Renowned actor David Tennant, 49, has played a variety of roles over his career – from saving the planet in the incredibly successful sci-fi thriller franchise Doctor Who, to moody detective Alec Hardy in ITV‘s intense murder mystery Broadchurch. Now, he’s on the other side of the law, as he slips into the shoes of notorious serial killer Dennis Nilsen.
Maybe that was one of the reasons why I thought, ‘Maybe there’s a story to tell’
The three-parter, which began last night, shines a light on the brutal murders of his victims; over a dozen homosexual, homeless and vulnerable men in his flat in North London between the 1970s and 1980s.
He kept their bodies for a length of time, often bathing, dressing and caressing them before dismembering the corpses and flushing body parts down the toilet or burning them on a bonfire.
He was arrested after neighbours complained about plumbing problems and the police found body parts and bones within the drains.
Ahead of the premiere of Des, in a recent interview, David touched on the fact he shares some facial characteristics with the killer.
David Tennant speaks out on ‘eerie’ resemblance to notorious London murderer Dennis Nilsen
David Tennant left fans shocked with how much he looked like Dennis Nilsen
Agreeing with the sentiment, he said: “Yes I know, it’s always the kind of thing that people would point out.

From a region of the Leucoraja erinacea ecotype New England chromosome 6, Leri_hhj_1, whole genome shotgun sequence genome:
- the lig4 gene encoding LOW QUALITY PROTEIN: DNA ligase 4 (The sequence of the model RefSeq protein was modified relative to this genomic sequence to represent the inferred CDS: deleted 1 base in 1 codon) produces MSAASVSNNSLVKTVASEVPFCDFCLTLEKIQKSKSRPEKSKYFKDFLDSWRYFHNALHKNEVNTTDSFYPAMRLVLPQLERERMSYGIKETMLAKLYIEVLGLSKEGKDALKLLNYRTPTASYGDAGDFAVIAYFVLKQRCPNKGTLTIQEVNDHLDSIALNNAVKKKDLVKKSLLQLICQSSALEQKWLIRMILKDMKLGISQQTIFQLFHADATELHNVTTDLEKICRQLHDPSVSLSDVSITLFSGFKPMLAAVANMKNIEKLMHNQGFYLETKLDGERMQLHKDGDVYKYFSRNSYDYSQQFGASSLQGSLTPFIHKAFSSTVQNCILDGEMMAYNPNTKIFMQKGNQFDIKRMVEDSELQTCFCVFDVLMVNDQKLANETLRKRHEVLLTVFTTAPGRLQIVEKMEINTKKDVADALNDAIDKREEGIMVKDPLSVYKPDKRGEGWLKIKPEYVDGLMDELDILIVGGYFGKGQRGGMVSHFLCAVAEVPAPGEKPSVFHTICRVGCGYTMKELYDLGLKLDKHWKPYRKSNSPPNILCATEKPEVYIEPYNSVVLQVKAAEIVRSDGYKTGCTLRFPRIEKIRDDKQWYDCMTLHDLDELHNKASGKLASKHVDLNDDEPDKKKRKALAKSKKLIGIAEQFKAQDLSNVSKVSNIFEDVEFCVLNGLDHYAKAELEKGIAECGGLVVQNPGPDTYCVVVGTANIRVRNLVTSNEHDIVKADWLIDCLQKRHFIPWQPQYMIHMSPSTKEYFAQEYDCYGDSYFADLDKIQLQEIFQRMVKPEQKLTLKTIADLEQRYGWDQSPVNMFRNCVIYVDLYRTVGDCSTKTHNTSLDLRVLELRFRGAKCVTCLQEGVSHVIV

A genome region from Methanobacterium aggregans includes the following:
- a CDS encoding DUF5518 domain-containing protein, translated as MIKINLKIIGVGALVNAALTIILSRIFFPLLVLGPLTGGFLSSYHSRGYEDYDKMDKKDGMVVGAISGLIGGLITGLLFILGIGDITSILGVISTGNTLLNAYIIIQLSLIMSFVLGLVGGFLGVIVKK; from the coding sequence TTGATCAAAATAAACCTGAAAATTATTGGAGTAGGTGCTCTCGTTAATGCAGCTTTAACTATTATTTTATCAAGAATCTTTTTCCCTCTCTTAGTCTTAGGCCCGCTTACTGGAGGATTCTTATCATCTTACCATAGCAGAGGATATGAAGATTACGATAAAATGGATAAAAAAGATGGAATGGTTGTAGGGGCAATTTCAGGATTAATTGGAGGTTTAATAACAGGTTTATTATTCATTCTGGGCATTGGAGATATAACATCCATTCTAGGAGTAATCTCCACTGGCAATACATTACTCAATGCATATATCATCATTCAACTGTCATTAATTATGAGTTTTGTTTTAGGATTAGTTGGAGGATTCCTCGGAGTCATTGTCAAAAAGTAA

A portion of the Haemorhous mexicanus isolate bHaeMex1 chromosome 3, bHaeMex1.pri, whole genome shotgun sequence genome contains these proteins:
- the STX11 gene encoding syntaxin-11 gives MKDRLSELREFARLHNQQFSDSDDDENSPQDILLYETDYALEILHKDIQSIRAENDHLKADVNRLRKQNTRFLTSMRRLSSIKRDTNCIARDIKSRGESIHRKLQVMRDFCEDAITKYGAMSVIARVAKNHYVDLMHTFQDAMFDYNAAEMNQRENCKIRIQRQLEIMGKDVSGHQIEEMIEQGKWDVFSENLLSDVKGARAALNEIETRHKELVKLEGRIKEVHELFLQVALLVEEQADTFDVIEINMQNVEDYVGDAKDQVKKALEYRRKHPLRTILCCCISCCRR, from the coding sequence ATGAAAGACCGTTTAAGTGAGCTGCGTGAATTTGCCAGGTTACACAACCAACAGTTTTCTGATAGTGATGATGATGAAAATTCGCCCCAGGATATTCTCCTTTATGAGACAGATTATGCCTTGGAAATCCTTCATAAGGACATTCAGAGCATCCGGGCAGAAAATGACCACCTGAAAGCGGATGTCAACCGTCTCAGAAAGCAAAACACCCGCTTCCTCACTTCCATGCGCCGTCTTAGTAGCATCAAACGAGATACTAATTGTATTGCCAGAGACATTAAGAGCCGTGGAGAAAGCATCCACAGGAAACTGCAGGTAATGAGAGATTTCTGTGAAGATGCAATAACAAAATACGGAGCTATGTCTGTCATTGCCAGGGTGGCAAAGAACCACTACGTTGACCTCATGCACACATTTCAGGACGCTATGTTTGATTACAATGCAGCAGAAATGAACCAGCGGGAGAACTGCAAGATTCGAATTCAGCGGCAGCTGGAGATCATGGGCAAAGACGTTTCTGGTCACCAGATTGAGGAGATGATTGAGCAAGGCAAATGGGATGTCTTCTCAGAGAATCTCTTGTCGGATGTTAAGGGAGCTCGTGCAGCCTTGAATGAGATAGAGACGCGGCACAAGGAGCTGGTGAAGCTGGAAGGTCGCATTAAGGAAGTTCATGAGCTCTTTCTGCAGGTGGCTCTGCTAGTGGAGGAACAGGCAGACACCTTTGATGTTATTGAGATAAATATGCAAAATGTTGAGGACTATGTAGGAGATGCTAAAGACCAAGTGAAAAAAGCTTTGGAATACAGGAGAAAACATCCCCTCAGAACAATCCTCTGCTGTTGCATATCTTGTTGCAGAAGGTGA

“Maybe that was one of the reasons why I thought, ‘Maybe there’s a story to tell’,” he told Radio Times.
And when ITV released the promo photos last week, fans were left shocked at Tennant’s new look.
Taking to social media, some shared their thoughts on the similarities of their appearance.
David Tennant was ‘glad’ Dennis Nilsen died before Des aired
David Tennant recognises he looks like the killer
“David looks identical!” one exclaimed.
Another added: “I can’t get over how much they look alike.”
“Actually looks like him,” a third noted.
Wow! David Tennant looks very alike the original! That’s spooky!” said a fourth.
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A fifth commented: “The similarities are eerie!”
While the mini-series explores the murders, arrest and trial of Nilsen, the actor revealed he was glad that the monstrous character he was portraying died before the series aired.
“When we started developing this he was still alive,” he said.
“I’m very relieved he’s not now, because I would hate for this to go out and for him to be in his cell imagining that we were in any way glorifying him.”
Nilsen died of cancer aged 72 behind bars and David wondered whether the idea to dramatize his crimes would leave him “smug”.
“I’m sure he would have complained about everything we said and everything we did, but at the same time would have been rather smugly pleased that he was on television,” the actor retorted.
David suggested Nilsen may have felt a sense of glory from the drama, but glorify him they did not as the Broadchurch actor revealed he would have felt differently about taking on the role.
“I might have had reservations if we were presenting it as some sort of gothic horror piece,” he admitted.
David’s full interview is available to read now in Radio Times.